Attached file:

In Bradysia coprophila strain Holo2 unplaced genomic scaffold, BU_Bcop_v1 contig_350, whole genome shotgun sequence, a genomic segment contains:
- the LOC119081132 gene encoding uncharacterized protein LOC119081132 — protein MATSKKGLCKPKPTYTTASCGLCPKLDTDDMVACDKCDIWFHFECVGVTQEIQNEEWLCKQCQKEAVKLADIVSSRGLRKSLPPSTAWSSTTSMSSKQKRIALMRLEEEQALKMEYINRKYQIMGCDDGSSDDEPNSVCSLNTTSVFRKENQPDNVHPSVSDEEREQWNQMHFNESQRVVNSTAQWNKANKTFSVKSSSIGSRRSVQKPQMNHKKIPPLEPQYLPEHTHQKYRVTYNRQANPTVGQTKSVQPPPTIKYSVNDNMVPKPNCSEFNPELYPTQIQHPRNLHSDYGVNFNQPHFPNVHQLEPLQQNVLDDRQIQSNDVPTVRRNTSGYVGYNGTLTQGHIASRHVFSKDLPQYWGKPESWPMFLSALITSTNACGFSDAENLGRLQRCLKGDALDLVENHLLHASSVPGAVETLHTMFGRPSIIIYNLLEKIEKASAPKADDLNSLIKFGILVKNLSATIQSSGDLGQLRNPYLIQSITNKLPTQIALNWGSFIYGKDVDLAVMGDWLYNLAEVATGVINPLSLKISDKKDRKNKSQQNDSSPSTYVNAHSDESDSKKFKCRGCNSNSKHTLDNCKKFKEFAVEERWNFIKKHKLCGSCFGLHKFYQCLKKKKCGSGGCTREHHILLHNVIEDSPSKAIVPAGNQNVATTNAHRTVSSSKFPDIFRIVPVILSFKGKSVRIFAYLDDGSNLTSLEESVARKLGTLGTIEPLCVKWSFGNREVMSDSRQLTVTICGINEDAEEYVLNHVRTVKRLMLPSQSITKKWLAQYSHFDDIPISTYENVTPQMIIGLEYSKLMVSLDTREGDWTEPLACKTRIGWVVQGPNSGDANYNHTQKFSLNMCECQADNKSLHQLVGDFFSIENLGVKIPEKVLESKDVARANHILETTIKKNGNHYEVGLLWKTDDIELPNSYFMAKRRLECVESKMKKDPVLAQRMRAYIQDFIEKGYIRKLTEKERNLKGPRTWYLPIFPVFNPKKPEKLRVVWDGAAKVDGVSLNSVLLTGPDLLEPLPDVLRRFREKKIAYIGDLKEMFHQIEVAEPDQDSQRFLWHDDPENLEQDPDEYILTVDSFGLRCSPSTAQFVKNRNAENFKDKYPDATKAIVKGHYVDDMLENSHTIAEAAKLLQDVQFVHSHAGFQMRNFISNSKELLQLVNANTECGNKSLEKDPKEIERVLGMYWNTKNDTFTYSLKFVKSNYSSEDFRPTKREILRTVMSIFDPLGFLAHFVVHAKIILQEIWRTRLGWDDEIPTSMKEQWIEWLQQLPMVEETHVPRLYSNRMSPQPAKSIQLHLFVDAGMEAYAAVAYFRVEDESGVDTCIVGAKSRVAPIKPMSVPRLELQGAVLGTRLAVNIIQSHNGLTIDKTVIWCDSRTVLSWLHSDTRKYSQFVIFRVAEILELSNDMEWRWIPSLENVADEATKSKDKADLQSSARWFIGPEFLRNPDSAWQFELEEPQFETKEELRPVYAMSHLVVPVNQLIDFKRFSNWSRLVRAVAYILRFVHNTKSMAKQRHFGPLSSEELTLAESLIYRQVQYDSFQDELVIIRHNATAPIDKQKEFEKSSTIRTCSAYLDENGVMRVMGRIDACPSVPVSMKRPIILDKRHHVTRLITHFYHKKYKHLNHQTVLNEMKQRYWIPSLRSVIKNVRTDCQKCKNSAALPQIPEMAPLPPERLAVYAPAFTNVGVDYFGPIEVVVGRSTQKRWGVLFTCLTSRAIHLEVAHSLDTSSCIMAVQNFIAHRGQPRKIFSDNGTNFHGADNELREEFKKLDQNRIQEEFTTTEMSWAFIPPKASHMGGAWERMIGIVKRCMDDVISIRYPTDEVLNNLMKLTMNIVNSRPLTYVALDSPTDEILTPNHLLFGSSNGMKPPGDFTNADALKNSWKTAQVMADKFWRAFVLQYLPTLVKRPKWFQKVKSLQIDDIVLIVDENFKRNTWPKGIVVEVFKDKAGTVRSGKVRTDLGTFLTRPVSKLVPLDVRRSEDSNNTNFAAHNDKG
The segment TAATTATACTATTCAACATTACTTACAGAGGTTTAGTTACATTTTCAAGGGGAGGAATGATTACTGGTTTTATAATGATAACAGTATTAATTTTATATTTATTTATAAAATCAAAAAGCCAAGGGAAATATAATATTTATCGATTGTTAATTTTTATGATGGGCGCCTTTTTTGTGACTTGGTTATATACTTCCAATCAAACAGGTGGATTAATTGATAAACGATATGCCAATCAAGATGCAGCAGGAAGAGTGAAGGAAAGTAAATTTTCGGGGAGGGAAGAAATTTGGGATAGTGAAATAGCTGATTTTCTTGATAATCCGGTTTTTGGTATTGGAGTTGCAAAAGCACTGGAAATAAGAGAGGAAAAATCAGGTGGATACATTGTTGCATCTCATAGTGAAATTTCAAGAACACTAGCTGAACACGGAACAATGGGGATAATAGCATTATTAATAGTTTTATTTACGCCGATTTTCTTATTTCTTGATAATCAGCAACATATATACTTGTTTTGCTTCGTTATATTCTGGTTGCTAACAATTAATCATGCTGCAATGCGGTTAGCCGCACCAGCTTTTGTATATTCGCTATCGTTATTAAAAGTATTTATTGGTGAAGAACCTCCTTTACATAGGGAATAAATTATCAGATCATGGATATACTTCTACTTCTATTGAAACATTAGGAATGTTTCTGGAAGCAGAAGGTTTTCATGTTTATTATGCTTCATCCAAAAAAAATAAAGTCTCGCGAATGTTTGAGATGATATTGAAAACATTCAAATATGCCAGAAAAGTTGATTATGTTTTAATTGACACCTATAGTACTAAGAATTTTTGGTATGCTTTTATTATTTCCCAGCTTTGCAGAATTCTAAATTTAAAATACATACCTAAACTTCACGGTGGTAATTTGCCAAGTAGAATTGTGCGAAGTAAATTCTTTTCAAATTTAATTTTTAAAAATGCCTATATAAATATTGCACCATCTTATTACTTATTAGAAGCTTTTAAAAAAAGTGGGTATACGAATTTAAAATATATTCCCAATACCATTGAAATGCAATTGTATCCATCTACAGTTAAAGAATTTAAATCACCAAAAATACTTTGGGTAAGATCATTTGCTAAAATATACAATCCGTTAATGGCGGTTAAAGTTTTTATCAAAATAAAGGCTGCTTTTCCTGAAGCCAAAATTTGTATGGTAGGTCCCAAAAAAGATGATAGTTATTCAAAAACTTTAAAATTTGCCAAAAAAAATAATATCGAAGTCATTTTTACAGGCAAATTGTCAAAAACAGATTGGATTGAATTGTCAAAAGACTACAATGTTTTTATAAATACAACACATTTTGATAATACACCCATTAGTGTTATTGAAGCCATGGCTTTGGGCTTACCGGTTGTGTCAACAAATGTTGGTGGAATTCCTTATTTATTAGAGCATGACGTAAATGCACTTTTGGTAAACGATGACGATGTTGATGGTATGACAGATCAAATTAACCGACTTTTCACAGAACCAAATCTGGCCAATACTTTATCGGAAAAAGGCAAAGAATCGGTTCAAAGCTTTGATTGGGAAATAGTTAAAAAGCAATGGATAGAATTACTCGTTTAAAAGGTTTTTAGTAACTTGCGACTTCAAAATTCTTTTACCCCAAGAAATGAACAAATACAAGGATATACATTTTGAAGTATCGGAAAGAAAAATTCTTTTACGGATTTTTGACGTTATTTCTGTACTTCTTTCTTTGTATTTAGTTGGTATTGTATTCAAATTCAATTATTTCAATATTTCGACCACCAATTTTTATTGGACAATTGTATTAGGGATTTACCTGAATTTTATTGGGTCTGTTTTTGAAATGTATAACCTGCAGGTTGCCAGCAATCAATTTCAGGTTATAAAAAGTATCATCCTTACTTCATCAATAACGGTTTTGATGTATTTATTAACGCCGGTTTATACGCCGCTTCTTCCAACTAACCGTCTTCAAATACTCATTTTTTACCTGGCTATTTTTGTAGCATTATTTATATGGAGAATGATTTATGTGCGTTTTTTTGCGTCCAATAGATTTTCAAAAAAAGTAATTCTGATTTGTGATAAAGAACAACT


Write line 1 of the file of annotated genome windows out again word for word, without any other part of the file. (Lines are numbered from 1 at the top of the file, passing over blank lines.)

In Bradysia coprophila strain Holo2 unplaced genomic scaffold, BU_Bcop_v1 contig_350, whole genome shotgun sequence, a genomic segment contains: